Introduction: Waterfall Photo Tips
My family and I have just finished an amazing road trip through the Canadian Rockies. Needless to say a gazillion photos were taken and I thought I would share some of the things I learnt about taking photos of water falls on the way :)
I have a Nikon D7200 that we rarely take off automatic, and decided to try a few new things on this trip.
The photos I have included in this instructable are not altered in any way. It is pretty easy to use any one of the myriad of programmes our there to adjust your pictures to imporve the results. I decided not to do this here - plain old photos straight from the camera!
Step 1: What You Need
Ideally you need a DSLR camera, so you have options on shutter speed (how fast your camera takes the picture) and ISO (how sensitive the image sensor is to light)
I have not give specific instructions on how to set your camera to the different settings - there are too many different cameras and you will need to consult your owners manual for that :)
When taking photos at low speeds it is best to use a tripod to steady the camera and avoid any sort of camera shake! We didn't take a tripod with us and I had a lot of blurry photos...
Step 2: Location Weather Location
The photos above are some of the times I made bad choices about the location of my shot or the lighting.
In this digital age is is easy to lift the camera and shoot off a dozen shots without really thinking, but it pays to have a walk around your subject and look for the best spots before proceeding. I often find I end up deleting loads of photos because I was too far away, or on a funny angle, or too close.....
Keep an eye on light. Ideally you want consistent light - either all in shade or all in sun. Some of the falls we visited were in canyons, with dappled light. You can use this, but be careful as you will end up with patches that are either blown away (too light) or too dark to see detail. It is also sometime good to take photos when it is cloudy - provides a more even light with less stark shadowing.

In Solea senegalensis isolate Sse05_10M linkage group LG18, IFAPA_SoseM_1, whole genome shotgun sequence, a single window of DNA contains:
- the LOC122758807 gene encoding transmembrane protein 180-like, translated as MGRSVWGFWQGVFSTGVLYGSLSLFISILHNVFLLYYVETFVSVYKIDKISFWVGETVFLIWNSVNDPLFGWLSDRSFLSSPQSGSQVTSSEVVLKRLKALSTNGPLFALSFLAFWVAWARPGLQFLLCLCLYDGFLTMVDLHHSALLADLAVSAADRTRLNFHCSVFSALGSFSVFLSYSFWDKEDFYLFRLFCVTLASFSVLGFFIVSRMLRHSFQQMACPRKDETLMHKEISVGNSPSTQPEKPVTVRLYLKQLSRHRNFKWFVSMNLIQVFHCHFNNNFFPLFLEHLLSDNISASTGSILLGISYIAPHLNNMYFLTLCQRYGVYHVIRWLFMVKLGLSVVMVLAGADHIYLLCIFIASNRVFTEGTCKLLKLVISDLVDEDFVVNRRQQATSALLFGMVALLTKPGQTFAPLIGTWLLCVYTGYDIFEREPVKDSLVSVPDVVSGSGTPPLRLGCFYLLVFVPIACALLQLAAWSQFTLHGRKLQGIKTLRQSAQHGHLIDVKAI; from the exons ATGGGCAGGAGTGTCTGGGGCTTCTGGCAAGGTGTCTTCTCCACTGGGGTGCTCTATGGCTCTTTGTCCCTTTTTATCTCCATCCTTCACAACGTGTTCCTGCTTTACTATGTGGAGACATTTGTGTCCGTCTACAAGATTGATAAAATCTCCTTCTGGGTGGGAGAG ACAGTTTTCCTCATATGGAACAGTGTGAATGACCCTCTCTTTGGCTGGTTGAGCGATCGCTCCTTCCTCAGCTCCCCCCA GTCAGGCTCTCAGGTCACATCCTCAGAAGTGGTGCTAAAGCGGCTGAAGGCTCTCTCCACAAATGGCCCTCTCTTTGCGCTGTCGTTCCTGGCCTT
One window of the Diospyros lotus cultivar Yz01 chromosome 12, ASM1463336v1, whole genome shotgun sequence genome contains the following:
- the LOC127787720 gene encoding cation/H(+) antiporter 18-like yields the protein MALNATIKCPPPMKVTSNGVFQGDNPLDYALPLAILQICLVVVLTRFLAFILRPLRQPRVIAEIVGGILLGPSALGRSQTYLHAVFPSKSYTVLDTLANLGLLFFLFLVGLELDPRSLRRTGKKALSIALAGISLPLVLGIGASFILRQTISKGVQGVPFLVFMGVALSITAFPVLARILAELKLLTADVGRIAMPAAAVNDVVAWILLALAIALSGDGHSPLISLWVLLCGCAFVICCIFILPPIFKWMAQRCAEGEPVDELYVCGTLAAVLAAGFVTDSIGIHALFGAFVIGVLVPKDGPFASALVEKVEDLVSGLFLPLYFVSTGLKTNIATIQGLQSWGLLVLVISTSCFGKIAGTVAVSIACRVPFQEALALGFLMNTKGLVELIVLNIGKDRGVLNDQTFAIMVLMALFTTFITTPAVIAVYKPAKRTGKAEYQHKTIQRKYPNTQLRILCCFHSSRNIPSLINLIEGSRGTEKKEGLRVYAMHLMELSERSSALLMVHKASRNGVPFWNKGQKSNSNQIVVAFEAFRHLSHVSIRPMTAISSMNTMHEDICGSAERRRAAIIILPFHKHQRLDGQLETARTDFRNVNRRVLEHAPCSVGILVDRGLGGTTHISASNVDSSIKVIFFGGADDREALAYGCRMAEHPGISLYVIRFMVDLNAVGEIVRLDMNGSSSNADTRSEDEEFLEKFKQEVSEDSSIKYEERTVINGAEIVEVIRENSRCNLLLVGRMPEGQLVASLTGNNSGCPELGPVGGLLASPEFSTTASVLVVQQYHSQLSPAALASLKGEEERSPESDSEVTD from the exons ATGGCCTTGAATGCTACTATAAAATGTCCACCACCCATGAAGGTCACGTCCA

Watch our for spray and the sunlight! You can get some great rainbow shots, but you can also get your gear pretty wet!
Step 3: How Fast Is Too Fast?
There are two basic types of waterfall photo - the frozen look and the misty smooth look. The first three photos above show the same spot and three different shutter speeds - from fast to slow.
If you are after the crisp frozen in motion look (photo 4) then you need a fast shutter speed. The first photo above was taken on the automatic setting at 1/500 sec. (iso of 100 and f9.5 for those who need more detail :) ) I have found that in decent light you will get this effect on your auto setting, however if you are taking a photo in a dark place you will need to adjust your speed up to compensate for the lack of light. This will either bring your depth of focus down (things in the long and short distance around your point of focus will be out of focus), or your ISO up (the photo may appear grainy if it gets too high)
My attempts at a misty smooth look varied in results... I tried just adjusting the shutter speed and letting the camera decide on focal length and ISO. That said I kept an eye on the focal length as I wanted to retail the depth of focus. Photos 5 and 6 above show some of the results. For these pictures I help the focal length at f36 as I wanted the foreground in focus, and adjusted the speed. The first is at 1/15 of a second and the second at 1/30 of a second. The second photo is 'blown away' (too much light) which I probably could have fixed by adjusting the ISO wildly, but I got what I wanted with 1/15. The other downfall with slow shutter speeds is things other than the waterfall moving - trees in the wind (or other tourists in my case!) keep an eye on your photos and adjust as necessary! You will need that tripod if the speed gets too slow.
You will need to take a picture, assess the results and adjust your settings as required. The basic premise is fast for frozen and slow for misty!
Step 4: Have Fun!
I enjoyed playing around with my camera and hope these tips will help other camera happy folks out there :) The more you play and practise the better your results will get! Each situation requires a different approach but you quickly learn what you might need to get the best picture :)
This is an entry in the